You may treat them like an afterthought, but socks can make the difference between a smooth ride and a sore one. First of all, the right pair can help prevent blisters, says running coach and physical therapist Bruce Wilk, director of Orthopedic Rehabilitation Specialists in Miami. According to a study from the University of Missouri-Columbia, nylon blends are best for beating blister-making friction — 100 percent cotton is the worst. Pick pairs that are made with technical fabrics like Coolmax or ClimaLite, which wick away sweat, Wilk says. Also, they should come up higher than your shoes, especially behind your ankle, and stay put. Extra padding — double density in strategic places like the heel, arch and forefoot — can help cushion impact a little and fill out looser areas in your shoe. Stretchiness around the arch allows your foot to contract and expand naturally as you stride.
Editor-Tested: TLC for Tootsies
Running/Walking: Asics Hera Bamboo Low Cut ($12, asics.com for stores)
Trail Running: Smartwool PhD Trail Run Mini ($17, smartwool.com)
Light Hiking: Bridgedale Bamboo Lo ($14, www.garmontusa.com)
Ace Your Laces
Try these loopy tricks to get a Cinderella fit from your sneaks.
Problem: Narrow feet or heel slippage
Solution: Lace up your shoe as usual until the next-to-last eyelet. Then loop each end up and down through the top eyelet on the same side. Pull each end across and through the loop on the opposite side.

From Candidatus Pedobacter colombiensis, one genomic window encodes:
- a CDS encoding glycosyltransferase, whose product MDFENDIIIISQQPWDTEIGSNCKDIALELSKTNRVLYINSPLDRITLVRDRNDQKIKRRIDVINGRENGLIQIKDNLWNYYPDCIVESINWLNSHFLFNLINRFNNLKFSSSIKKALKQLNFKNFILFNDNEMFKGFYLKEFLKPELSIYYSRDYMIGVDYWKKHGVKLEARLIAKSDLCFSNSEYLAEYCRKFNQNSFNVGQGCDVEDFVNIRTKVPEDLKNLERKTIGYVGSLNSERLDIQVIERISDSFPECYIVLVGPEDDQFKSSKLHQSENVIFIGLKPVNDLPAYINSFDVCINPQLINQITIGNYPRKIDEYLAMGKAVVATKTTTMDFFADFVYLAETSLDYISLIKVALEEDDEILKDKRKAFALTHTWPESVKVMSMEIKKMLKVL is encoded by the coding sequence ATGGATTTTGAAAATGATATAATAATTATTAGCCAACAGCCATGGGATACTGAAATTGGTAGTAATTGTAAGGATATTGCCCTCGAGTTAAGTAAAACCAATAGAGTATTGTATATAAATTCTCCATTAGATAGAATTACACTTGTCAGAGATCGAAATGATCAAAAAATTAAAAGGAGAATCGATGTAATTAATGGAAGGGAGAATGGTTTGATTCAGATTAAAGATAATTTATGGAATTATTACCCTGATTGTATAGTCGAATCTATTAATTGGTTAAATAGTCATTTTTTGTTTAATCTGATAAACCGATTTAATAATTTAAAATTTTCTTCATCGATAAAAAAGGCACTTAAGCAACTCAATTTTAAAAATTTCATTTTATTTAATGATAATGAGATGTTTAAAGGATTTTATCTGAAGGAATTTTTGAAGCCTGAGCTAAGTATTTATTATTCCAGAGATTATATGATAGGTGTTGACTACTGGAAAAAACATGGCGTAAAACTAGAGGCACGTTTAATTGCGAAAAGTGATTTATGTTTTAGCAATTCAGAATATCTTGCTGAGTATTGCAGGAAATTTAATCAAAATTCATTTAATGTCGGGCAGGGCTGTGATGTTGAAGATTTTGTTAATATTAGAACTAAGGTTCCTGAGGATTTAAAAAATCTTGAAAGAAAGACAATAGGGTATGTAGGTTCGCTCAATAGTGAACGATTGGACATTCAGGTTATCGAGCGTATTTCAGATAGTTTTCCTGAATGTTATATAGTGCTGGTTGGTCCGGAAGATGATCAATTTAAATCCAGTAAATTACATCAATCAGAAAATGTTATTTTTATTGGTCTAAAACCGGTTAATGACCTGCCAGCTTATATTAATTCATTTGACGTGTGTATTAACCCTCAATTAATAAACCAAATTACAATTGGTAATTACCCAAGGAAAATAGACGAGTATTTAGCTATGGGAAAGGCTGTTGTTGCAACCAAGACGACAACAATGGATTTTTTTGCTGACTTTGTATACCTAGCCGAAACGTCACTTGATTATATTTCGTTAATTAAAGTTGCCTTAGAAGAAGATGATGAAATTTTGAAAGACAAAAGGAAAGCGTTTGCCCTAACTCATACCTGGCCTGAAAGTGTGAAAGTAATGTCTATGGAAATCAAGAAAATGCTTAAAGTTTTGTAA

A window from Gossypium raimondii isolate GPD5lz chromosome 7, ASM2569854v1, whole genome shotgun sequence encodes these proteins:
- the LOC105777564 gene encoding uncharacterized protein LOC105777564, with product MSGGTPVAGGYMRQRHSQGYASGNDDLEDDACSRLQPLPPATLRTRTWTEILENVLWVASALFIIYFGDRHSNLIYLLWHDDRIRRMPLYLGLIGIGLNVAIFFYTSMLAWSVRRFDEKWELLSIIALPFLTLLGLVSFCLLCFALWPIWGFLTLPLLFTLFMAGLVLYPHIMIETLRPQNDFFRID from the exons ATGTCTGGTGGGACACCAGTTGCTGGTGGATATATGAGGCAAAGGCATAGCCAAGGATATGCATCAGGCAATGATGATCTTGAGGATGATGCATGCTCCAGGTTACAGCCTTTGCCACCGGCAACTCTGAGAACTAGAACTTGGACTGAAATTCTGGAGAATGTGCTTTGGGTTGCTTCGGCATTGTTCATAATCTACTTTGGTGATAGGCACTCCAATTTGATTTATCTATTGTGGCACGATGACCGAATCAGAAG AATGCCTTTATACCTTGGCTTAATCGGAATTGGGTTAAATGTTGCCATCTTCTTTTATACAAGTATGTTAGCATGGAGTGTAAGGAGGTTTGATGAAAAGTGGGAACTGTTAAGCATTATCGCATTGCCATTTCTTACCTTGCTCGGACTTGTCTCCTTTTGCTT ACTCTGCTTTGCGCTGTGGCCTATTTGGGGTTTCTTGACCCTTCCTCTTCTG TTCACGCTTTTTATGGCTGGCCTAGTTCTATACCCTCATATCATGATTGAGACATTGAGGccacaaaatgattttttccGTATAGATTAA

Problem: Wide feet
Solution: Loop shoelace through first two eyelets as usual. Slide each end under upper and pull up to the third-from-bottom eyelet, skipping the second. Pull ends up through third eyelet, then continue lacing as usual.
Problem: Tight upper
Solution: Loop shoelace through first two eyelets. Slide right end under upper and pull up through second eyelet on right side, then cross straight over to left side; pull down through eyelet. Slide left end under upper and pull up through third eyelet on left side, then cross straight over to right side; pull down through eyelet. Continue pattern (skip eyelet on one side, then pull up and across) until you reach the top.
Support from a Non-Sneaker?
Q. Are there any sporty shoes that are good for everyday walking?
A. Beware, not all athletic brands put technical smarts into their streetwise styles. But some companies, like Keen, Clarks, and Rockport, offer all the bells and whistles you need. Look for these four essentials in a shoe you intend to make your walking partner: arch support, a firm grip around your heel, room to wiggle your toes, and extra cushioning in the heel and forefoot. "Without arch support, your foot may flatten out, which can overuse bones, tendons, ligaments, and muscles," says Michael J. Brunetti, DPM, a podiatrist for Lenox Hill Hospital in New York City. "Wear unsupportive shoes long enough and you're at risk for plantar fasciitis, stress fractures on your metatarsals and shins, and tendinitis on the inside or outside of your foot." If you want to make your favorite flats more arch-friendly, Brunetti recommends trying custom inserts or over-the-counter options, such as Powerstep ($34-$44, powersteps.com) and Lynco ($60, aetrex.com) insoles. But if you are experiencing foot pain, talk to a podiatrist before you pad your problem pairs.
Originally published in FITNESS Magazine, October 2009.